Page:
The founder of a firm that makes many of the plates and screws used to repair broken bones, sold to Johnson & Johnson for $20 billion, gave $125 million in 2009 to establish an institute for “biologically inspired engineering” at Harvard, the largest single gift ever received by the university. In 2013, Swiss-born Hansjoerg Wyss gave another $125 million for the same purpose to the school where he earned his MBA in 1965. Thanks to these gifts the Wyss Institute now employs 350 full-time researchers working on programs such as Human Organs-on-Chips—microchips lined with human cells that are poised to revolutionize drug development and environmental testing by replacing animal studies; a Biospleen that cleans blood of many toxins and pathogens by mimicking the body’s natural immune system; a new surface coating called SLIPS that prevents blood coagulation in dialysis devices and tubing; and many other practical products. Aiming to bridge the divide that separates academic labs from products and drugs with immediate practical value, the Wyss Institute is involved in a spectrum of activity stretching from basic scientific research to industrial fabrication to business development. Wyss also has supported medical research at Clemson University, the University of Washington, the University of Mississippi, the University of Maryland, the University of South Alabama, and Children’s Hospital of Philadelphia.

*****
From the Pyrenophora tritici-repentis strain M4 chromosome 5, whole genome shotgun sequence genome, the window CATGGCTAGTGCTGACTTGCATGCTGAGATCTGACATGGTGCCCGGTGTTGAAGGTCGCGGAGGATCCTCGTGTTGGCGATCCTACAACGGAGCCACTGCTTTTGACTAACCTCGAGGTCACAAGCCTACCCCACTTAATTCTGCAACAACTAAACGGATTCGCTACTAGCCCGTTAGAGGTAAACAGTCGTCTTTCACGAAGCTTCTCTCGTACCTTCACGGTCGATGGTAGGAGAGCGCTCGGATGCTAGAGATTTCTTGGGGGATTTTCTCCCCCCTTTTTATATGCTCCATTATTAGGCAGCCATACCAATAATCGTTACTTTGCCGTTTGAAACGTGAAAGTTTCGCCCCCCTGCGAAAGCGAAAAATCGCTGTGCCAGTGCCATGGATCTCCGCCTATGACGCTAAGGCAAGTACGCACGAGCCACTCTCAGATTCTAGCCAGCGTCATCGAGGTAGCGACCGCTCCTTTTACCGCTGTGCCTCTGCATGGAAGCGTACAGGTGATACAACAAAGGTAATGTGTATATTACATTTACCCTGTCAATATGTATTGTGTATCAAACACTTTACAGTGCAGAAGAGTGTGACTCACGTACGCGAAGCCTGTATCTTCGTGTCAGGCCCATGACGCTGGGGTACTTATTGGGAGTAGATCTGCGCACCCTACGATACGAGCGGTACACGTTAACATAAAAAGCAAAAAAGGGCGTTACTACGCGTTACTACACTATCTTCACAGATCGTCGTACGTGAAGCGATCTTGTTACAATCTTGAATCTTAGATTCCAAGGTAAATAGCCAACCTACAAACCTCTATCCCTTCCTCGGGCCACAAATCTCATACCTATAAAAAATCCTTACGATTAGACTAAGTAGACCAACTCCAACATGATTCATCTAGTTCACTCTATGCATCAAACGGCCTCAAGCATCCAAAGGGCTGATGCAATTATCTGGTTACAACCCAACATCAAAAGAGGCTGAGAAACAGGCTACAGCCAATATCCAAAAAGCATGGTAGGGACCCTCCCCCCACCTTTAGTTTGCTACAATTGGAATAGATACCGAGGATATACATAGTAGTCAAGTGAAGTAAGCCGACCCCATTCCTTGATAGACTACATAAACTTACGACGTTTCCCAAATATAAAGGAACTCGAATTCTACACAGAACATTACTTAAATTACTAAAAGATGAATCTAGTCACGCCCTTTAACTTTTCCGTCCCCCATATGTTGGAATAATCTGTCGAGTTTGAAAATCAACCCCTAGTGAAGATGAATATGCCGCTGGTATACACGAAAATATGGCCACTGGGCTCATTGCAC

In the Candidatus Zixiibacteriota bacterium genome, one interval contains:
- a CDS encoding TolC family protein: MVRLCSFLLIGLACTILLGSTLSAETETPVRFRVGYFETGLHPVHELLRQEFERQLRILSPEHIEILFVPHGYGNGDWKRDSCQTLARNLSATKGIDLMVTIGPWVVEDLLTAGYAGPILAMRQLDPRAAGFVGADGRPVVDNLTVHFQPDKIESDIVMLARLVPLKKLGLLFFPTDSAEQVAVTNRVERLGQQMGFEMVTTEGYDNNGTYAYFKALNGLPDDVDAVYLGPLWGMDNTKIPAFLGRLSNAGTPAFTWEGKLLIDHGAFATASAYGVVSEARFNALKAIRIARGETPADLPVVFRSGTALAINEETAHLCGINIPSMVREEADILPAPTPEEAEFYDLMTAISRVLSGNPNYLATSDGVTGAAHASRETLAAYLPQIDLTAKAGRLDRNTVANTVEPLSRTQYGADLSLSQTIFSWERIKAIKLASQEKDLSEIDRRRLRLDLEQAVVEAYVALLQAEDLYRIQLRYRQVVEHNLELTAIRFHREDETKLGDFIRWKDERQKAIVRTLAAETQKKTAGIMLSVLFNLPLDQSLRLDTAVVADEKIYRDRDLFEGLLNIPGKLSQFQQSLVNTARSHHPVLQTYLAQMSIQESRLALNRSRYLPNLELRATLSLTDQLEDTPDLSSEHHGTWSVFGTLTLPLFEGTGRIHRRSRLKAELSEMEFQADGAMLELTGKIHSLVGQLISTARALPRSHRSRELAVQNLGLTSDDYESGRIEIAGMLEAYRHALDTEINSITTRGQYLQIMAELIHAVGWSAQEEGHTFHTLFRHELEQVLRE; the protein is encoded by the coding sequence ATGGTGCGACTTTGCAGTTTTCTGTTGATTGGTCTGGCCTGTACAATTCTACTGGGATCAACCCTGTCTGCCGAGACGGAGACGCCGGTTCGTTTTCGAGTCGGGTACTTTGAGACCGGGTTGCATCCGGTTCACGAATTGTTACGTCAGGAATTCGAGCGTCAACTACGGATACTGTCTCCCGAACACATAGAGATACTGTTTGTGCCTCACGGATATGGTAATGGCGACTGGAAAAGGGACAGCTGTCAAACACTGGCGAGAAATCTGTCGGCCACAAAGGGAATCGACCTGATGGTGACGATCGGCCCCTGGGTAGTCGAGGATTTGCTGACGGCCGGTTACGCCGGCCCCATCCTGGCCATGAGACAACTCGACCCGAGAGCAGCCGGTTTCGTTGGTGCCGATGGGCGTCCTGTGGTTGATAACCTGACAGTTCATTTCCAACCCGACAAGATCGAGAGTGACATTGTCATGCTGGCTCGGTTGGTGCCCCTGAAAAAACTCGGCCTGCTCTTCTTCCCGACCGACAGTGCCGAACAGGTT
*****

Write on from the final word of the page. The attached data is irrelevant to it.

- Harvard Gazette, news.harvard.edu/gazette/story/2013/05/wyss-gift
- Boston Globe reporting on second gift, May 21, 2013, bostonglobe.com/lifestyle/health-wellness/2013/05/21/swiss-entrepreneur-gives-harvard-million-for-bioengineering-research-inspired-nature/tW0LzEvd8zTrV4mhov1PJO/story.html